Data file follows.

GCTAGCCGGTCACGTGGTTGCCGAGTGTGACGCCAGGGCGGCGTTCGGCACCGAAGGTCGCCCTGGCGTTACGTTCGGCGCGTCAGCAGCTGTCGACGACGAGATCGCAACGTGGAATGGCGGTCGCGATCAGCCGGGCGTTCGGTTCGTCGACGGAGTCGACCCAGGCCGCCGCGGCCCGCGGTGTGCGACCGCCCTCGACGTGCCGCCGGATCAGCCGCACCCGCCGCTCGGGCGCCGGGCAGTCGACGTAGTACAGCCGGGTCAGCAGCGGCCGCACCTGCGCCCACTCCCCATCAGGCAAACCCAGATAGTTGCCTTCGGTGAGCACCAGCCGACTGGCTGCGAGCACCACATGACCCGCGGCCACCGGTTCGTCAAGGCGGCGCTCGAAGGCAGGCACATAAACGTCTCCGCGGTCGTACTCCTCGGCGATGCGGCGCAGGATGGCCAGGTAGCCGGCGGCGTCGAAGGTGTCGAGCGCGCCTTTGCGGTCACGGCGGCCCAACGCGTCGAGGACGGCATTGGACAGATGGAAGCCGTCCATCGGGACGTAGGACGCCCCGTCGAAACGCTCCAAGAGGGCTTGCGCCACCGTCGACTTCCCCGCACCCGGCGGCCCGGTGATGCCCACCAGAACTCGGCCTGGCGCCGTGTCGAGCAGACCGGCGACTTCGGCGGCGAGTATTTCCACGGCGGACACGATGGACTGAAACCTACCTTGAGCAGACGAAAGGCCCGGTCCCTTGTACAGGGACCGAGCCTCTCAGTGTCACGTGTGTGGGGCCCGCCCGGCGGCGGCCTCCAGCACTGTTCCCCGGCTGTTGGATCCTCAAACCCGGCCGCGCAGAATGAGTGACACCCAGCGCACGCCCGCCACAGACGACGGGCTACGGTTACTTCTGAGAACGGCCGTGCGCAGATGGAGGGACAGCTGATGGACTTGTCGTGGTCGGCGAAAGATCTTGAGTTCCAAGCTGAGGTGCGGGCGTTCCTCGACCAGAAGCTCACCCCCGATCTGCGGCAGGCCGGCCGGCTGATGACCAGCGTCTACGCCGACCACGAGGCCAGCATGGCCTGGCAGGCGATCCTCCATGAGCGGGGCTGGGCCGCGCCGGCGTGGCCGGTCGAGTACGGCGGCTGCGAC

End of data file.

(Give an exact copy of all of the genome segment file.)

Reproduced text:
GCTAGCCGGTCACGTGGTTGCCGAGTGTGACGCCAGGGCGGCGTTCGGCACCGAAGGTCGCCCTGGCGTTACGTTCGGCGCGTCAGCAGCTGTCGACGACGAGATCGCAACGTGGAATGGCGGTCGCGATCAGCCGGGCGTTCGGTTCGTCGACGGAGTCGACCCAGGCCGCCGCGGCCCGCGGTGTGCGACCGCCCTCGACGTGCCGCCGGATCAGCCGCACCCGCCGCTCGGGCGCCGGGCAGTCGACGTAGTACAGCCGGGTCAGCAGCGGCCGCACCTGCGCCCACTCCCCATCAGGCAAACCCAGATAGTTGCCTTCGGTGAGCACCAGCCGACTGGCTGCGAGCACCACATGACCCGCGGCCACCGGTTCGTCAAGGCGGCGCTCGAAGGCAGGCACATAAACGTCTCCGCGGTCGTACTCCTCGGCGATGCGGCGCAGGATGGCCAGGTAGCCGGCGGCGTCGAAGGTGTCGAGCGCGCCTTTGCGGTCACGGCGGCCCAACGCGTCGAGGACGGCATTGGACAGATGGAAGCCGTCCATCGGGACGTAGGACGCCCCGTCGAAACGCTCCAAGAGGGCTTGCGCCACCGTCGACTTCCCCGCACCCGGCGGCCCGGTGATGCCCACCAGAACTCGGCCTGGCGCCGTGTCGAGCAGACCGGCGACTTCGGCGGCGAGTATTTCCACGGCGGACACGATGGACTGAAACCTACCTTGAGCAGACGAAAGGCCCGGTCCCTTGTACAGGGACCGAGCCTCTCAGTGTCACGTGTGTGGGGCCCGCCCGGCGGCGGCCTCCAGCACTGTTCCCCGGCTGTTGGATCCTCAAACCCGGCCGCGCAGAATGAGTGACACCCAGCGCACGCCCGCCACAGACGACGGGCTACGGTTACTTCTGAGAACGGCCGTGCGCAGATGGAGGGACAGCTGATGGACTTGTCGTGGTCGGCGAAAGATCTTGAGTTCCAAGCTGAGGTGCGGGCGTTCCTCGACCAGAAGCTCACCCCCGATCTGCGGCAGGCCGGCCGGCTGATGACCAGCGTCTACGCCGACCACGAGGCCAGCATGGCCTGGCAGGCGATCCTCCATGAGCGGGGCTGGGCCGCGCCGGCGTGGCCGGTCGAGTACGGCGGCTGCGAC